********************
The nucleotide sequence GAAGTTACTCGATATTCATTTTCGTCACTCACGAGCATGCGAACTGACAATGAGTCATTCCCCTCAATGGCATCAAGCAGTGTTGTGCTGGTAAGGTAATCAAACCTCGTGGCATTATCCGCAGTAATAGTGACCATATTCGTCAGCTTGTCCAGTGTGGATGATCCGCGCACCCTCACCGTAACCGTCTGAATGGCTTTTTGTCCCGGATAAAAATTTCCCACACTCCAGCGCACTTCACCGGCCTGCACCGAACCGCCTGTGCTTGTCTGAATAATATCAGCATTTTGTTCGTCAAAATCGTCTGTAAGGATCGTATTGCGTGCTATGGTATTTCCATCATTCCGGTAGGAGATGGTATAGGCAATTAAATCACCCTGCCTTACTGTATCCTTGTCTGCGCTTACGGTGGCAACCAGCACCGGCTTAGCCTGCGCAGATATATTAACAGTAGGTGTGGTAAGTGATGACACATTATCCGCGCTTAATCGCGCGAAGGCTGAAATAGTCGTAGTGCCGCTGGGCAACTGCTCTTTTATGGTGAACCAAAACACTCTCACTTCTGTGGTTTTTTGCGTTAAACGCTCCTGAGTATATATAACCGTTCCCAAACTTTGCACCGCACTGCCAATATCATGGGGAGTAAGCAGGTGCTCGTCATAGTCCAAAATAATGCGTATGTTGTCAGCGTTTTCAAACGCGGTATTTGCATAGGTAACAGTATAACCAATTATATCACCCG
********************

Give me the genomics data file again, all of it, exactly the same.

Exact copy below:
The nucleotide sequence GAAGTTACTCGATATTCATTTTCGTCACTCACGAGCATGCGAACTGACAATGAGTCATTCCCCTCAATGGCATCAAGCAGTGTTGTGCTGGTAAGGTAATCAAACCTCGTGGCATTATCCGCAGTAATAGTGACCATATTCGTCAGCTTGTCCAGTGTGGATGATCCGCGCACCCTCACCGTAACCGTCTGAATGGCTTTTTGTCCCGGATAAAAATTTCCCACACTCCAGCGCACTTCACCGGCCTGCACCGAACCGCCTGTGCTTGTCTGAATAATATCAGCATTTTGTTCGTCAAAATCGTCTGTAAGGATCGTATTGCGTGCTATGGTATTTCCATCATTCCGGTAGGAGATGGTATAGGCAATTAAATCACCCTGCCTTACTGTATCCTTGTCTGCGCTTACGGTGGCAACCAGCACCGGCTTAGCCTGCGCAGATATATTAACAGTAGGTGTGGTAAGTGATGACACATTATCCGCGCTTAATCGCGCGAAGGCTGAAATAGTCGTAGTGCCGCTGGGCAACTGCTCTTTTATGGTGAACCAAAACACTCTCACTTCTGTGGTTTTTTGCGTTAAACGCTCCTGAGTATATATAACCGTTCCCAAACTTTGCACCGCACTGCCAATATCATGGGGAGTAAGCAGGTGCTCGTCATAGTCCAAAATAATGCGTATGTTGTCAGCGTTTTCAAACGCGGTATTTGCATAGGTAACAGTATAACCAATTATATCACCCG